Here (in reverse chronological order) are some of the more eyeball-worthy postings I've made over the years to alt.hackers, a fun, low-volume, and generally pretty high-quality newsgroup. All posts must either answer a question, or contain a hack. The group is self-moderated; if you don't know what that means, you can't post to it until you find out! *8)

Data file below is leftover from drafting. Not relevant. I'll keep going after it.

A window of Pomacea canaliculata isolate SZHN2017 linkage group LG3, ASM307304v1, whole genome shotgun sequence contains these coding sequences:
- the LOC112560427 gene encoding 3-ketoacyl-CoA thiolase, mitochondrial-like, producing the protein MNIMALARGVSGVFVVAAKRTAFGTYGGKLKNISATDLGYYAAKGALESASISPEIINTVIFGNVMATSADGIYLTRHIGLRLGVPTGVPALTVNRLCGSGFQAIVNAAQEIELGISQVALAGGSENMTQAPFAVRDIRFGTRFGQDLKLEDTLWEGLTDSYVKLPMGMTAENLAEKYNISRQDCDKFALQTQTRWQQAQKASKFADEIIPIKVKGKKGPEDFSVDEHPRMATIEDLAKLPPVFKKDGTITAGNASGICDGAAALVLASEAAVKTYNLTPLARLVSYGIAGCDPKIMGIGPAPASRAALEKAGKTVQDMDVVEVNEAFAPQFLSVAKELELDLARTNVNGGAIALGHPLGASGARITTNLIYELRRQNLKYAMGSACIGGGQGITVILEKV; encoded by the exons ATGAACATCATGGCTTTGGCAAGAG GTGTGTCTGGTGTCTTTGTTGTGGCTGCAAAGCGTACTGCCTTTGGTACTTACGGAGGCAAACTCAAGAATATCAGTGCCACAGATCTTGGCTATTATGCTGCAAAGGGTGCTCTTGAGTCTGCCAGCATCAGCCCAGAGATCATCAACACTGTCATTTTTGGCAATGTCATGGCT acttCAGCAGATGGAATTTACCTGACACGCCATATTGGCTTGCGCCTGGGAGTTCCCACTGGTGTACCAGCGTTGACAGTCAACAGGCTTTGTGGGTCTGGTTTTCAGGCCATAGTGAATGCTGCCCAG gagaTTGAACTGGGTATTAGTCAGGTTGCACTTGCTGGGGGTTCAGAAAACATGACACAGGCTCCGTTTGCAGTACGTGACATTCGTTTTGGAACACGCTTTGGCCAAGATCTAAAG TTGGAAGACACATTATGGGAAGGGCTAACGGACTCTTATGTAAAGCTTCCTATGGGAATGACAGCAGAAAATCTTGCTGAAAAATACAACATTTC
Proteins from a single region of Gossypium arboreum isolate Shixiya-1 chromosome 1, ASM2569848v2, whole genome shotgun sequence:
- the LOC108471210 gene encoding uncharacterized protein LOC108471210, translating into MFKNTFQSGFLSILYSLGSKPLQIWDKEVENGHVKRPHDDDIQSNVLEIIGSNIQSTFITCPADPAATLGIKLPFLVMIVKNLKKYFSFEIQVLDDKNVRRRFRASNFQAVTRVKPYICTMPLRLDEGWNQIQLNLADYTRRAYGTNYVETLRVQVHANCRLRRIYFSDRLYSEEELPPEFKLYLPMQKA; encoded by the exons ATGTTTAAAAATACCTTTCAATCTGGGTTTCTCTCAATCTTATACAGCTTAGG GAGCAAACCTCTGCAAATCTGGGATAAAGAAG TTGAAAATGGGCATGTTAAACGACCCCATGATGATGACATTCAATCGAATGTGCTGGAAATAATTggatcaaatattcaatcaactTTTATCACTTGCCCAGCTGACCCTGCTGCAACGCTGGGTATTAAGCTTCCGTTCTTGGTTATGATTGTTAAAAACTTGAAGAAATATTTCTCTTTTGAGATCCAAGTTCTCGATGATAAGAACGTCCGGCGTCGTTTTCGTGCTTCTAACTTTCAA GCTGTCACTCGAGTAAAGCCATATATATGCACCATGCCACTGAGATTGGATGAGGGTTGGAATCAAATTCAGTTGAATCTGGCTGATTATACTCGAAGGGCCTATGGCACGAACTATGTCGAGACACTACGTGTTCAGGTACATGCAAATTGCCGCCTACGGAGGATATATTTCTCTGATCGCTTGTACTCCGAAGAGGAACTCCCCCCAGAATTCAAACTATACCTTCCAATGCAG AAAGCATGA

From: chess@theogeny.com (David M. Chess) Subject: Welcome to 19100! Date: 04 Jan 2000 00:00:00 GMT Message-ID: <84tpeq$m88$1@news.btv.ibm.com> X-Client: Newz/Ponga (alpha) X-Trace: news.btv.ibm.com 947022106 22792 (4 Jan 2000 21:41:46 GMT) Organization: IBM Global Services North -- Burlington, Vermont, USA NNTP-Posting-Date: 4 Jan 2000 21:41:46 GMT Newsgroups: alt.hackers X-Complaints-To: news@btv.ibm.com The only Y2K bug I've found so far (aside from the grocery being out of non-skim milk and most kinds of bread last Sunday): I successfully updated my personal Website using my usual set of Perl scripts to synchronize the site with my hard drive on 2000/01/01. Then I went to re-modify one of the files I'd just modified, and the script died with a complaint from timegm() within Net::FTP. Surely not a Y2K bug in Perl itself, or in such a standard library? Examination of the code showed that in fact it wasn't. Perl is doing the right thing, and the code in Net::FTP, while not Y10K-compliant, could handle Y2K just fine. But when parsing the reply to "MDTM foo.bar" from the server, there was junk in one field. I did the MDTM (using "quote") manually, and the reply was roughly the very amusing "191000101114137". The initial substring there should of course be "2000", not "19100"; someone messed up in the obvious way. I wrote to the owner of the machine to tell him, but also coded up a workaround, by subclassing Net::FTP thus: # Net::FTP_DC.pm # # Subclass of Net::FTP just to work around the bug in the FTP server # where MDTM returns "19100" in the year field from MDTM commands. # package Net::FTP_DC; use strict; use vars qw(@ISA); use Time::Local; use Net::FTP; @ISA = qw(Net::FTP); 1; sub mdtm { my $ftp = shift; my $file = shift; return undef if not $ftp->_MDTM($file); my $message = $ftp->message; if ($message =~ s/^19100/2000/) { # fix bug! if (not defined ${*$ftp}{DID_FTP_BUG_MESSAGE_1}) { print STDERR "Hacking around '19100' bug.\n"; ${*$ftp}{DID_FTP_BUG_MESSAGE_1} = 1; } } $message =~ /(\d{4})(\d\d)(\d\d)(\d\d)(\d\d)(\d\d)/ ? timegm($6,$5,$4,$3,$2-1,$1 - 1900) : undef; } Definitely a hack! *8) One bell/whistle included, where it will send a warning to STDERR once per Net::FTP object that shows the bug. This is so I can notice when they fix it. DC site: http://www.davidchess.com/ blog: http://www.davidchess.com/words/log.html work: http://www.research.ibm.com/people/c/chess/ joke: this guy walks into a bar; bounces right off!